Issue #38: Navigating the Two Different Types of Work For the Church
Many pastors and ministry leaders end up in the weeds of their ministries. People need counseling, so we do it. Events need executing, so we do it. Supplies have to be ordered and retrieved, so we do it. Volunteers need direction and encouragement, so we do it. Conflicts need resolving, so we do it. You get the picture. You likely live the picture.
There’s nothing wrong with the things mentioned above. This is a part of what ministry is about. But one of the challenges that it poses is we find ourselves so busy in the day-to-day, week-to-week functions of the ministry that we lack the time to get above the fray to see and know what long-term directions and plans we need to make. We spend more time working in the church than working on the church.
This is the topic of this week’s newsletter.
Working In vs Working On
This simple distinction makes a big difference. Working in the church is what most people do. Working on the church is what the rare few make time to do. As a leader, if we only find ourselves working in the church, we will get trapped into being constantly reactive to needs and fires and we won’t be proactive to make the ministry better.
Working on the church or ministry is about getting above the fray to plan and dream. Working on the church requires thinking about the future, creating strategies and plans for improvement, progress, and executing them. Fires always pop up. Challenges always emerge. We don’t avoid those or ignore them. We handle them as they come, but leaders must be thinking about the long-term plans of the ministry.
One example of this for me in the last year was seeing the needs in our community, coupled with the resources and vision we have as a church, and recommending to our team that we should launch a school. This won’t come to pass quickly. But looking forward and dreaming about our future is what leaders alone can do. This is what working on your ministry looks like.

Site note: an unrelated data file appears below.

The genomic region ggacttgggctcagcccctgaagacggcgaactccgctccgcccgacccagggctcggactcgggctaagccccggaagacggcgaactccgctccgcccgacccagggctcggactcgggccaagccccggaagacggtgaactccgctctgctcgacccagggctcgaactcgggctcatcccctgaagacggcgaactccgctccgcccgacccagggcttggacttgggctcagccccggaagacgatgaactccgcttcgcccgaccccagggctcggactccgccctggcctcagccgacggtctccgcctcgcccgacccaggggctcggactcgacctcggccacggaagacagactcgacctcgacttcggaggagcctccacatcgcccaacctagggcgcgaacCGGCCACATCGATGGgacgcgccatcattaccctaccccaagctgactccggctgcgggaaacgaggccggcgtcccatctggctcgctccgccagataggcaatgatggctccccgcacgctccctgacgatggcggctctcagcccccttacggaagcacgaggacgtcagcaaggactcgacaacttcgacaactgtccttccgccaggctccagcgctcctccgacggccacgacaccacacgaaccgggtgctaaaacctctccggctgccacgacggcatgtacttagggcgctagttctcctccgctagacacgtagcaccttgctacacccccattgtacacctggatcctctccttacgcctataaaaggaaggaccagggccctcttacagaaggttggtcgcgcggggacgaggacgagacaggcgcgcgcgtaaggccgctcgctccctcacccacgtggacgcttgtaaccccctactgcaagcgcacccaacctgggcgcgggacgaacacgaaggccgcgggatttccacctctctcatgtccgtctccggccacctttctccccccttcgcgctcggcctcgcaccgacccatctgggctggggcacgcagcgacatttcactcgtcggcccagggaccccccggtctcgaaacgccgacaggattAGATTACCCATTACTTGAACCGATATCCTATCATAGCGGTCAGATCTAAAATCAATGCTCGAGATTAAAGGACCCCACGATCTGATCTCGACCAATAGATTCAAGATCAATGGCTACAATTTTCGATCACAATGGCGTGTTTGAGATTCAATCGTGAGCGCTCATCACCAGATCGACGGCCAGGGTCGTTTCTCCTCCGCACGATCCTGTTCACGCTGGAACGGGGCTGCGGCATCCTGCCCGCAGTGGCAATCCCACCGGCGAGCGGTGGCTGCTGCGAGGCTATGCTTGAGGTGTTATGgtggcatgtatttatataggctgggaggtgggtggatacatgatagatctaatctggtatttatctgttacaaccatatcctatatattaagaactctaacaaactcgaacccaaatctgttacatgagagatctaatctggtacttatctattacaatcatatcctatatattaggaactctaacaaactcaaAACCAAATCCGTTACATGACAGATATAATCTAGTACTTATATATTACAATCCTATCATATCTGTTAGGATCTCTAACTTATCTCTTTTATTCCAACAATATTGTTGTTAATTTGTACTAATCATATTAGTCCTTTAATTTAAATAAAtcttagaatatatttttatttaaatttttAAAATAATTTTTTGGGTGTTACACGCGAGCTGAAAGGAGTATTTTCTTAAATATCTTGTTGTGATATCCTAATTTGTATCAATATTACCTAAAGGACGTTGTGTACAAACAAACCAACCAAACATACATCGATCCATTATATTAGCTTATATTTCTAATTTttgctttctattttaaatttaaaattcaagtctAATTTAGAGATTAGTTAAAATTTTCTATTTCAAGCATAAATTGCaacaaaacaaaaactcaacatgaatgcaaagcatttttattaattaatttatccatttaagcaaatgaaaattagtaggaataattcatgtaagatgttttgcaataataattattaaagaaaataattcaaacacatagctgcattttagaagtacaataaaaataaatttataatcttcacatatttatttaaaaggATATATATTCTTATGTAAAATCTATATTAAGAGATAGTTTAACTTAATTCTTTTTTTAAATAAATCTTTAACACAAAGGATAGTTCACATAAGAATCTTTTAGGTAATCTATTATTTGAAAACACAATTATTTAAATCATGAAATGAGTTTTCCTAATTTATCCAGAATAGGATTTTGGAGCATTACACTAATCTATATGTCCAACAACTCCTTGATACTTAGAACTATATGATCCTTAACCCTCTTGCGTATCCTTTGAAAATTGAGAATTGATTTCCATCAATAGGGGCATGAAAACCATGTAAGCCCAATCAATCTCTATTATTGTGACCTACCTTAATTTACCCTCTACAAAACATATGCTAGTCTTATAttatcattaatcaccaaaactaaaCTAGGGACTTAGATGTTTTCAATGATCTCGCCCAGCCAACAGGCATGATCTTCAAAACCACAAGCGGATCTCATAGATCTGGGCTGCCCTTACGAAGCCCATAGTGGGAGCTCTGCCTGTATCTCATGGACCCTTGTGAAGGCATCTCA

1 Actionable Tip
Spend dedicated time for working *on* the church and not just *in* the church.
Pastors must spend time working on the church if the church is going to advance and move forward. No organization or ministry gets better without focused action. Those who get lost in the daily grind and fires of working in the church can stay busy, but they won’t push the church forward to new places. That requires time spent working on the church. Pastors must push themselves to do it or it will never happen.
Opportunities for Students & College Age Young Adults
Are you helping the students and college-age kids in your church stand firm against the opposition coming at them in the culture? If you’re not actively equipping them on issues of gender and sexuality, you can be sure the culture is. We’re here to help.
Join us October 13-15 at Black Mountain, NC (at Ridgecrest Conference Center). An incredible line of speakers will be teaching students about who they are as image-bearers of God. These foundations will supply students with important understanding of their identity. Plan to bring your students. It’s going to be a fantastic conference.